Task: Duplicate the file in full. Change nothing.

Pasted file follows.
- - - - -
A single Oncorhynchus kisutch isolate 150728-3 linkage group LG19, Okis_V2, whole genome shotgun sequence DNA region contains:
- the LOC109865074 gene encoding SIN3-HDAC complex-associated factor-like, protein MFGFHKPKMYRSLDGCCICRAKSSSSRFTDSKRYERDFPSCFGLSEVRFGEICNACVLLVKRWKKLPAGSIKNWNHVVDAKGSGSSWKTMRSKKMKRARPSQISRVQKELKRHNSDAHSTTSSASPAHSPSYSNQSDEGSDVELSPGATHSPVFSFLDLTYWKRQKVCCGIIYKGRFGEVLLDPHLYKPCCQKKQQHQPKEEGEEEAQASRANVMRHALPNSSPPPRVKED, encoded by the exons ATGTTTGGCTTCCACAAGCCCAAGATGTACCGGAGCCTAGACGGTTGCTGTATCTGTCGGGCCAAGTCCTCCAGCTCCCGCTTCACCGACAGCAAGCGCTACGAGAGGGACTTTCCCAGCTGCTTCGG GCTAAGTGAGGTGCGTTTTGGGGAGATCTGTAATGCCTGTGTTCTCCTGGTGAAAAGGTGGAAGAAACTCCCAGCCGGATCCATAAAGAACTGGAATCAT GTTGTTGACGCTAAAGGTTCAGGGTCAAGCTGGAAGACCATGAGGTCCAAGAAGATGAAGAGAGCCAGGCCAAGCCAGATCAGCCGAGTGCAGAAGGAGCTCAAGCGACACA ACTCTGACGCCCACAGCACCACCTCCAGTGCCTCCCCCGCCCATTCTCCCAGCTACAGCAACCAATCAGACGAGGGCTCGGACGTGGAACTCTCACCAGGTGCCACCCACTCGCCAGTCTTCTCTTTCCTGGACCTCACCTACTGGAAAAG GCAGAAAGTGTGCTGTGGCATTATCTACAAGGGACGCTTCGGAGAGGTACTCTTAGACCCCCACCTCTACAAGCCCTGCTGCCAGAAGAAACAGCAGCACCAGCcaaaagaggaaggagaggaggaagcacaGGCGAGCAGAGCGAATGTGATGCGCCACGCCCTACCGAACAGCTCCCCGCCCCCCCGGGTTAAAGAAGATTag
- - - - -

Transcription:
A single Oncorhynchus kisutch isolate 150728-3 linkage group LG19, Okis_V2, whole genome shotgun sequence DNA region contains:
- the LOC109865074 gene encoding SIN3-HDAC complex-associated factor-like, protein MFGFHKPKMYRSLDGCCICRAKSSSSRFTDSKRYERDFPSCFGLSEVRFGEICNACVLLVKRWKKLPAGSIKNWNHVVDAKGSGSSWKTMRSKKMKRARPSQISRVQKELKRHNSDAHSTTSSASPAHSPSYSNQSDEGSDVELSPGATHSPVFSFLDLTYWKRQKVCCGIIYKGRFGEVLLDPHLYKPCCQKKQQHQPKEEGEEEAQASRANVMRHALPNSSPPPRVKED, encoded by the exons ATGTTTGGCTTCCACAAGCCCAAGATGTACCGGAGCCTAGACGGTTGCTGTATCTGTCGGGCCAAGTCCTCCAGCTCCCGCTTCACCGACAGCAAGCGCTACGAGAGGGACTTTCCCAGCTGCTTCGG GCTAAGTGAGGTGCGTTTTGGGGAGATCTGTAATGCCTGTGTTCTCCTGGTGAAAAGGTGGAAGAAACTCCCAGCCGGATCCATAAAGAACTGGAATCAT GTTGTTGACGCTAAAGGTTCAGGGTCAAGCTGGAAGACCATGAGGTCCAAGAAGATGAAGAGAGCCAGGCCAAGCCAGATCAGCCGAGTGCAGAAGGAGCTCAAGCGACACA ACTCTGACGCCCACAGCACCACCTCCAGTGCCTCCCCCGCCCATTCTCCCAGCTACAGCAACCAATCAGACGAGGGCTCGGACGTGGAACTCTCACCAGGTGCCACCCACTCGCCAGTCTTCTCTTTCCTGGACCTCACCTACTGGAAAAG GCAGAAAGTGTGCTGTGGCATTATCTACAAGGGACGCTTCGGAGAGGTACTCTTAGACCCCCACCTCTACAAGCCCTGCTGCCAGAAGAAACAGCAGCACCAGCcaaaagaggaaggagaggaggaagcacaGGCGAGCAGAGCGAATGTGATGCGCCACGCCCTACCGAACAGCTCCCCGCCCCCCCGGGTTAAAGAAGATTag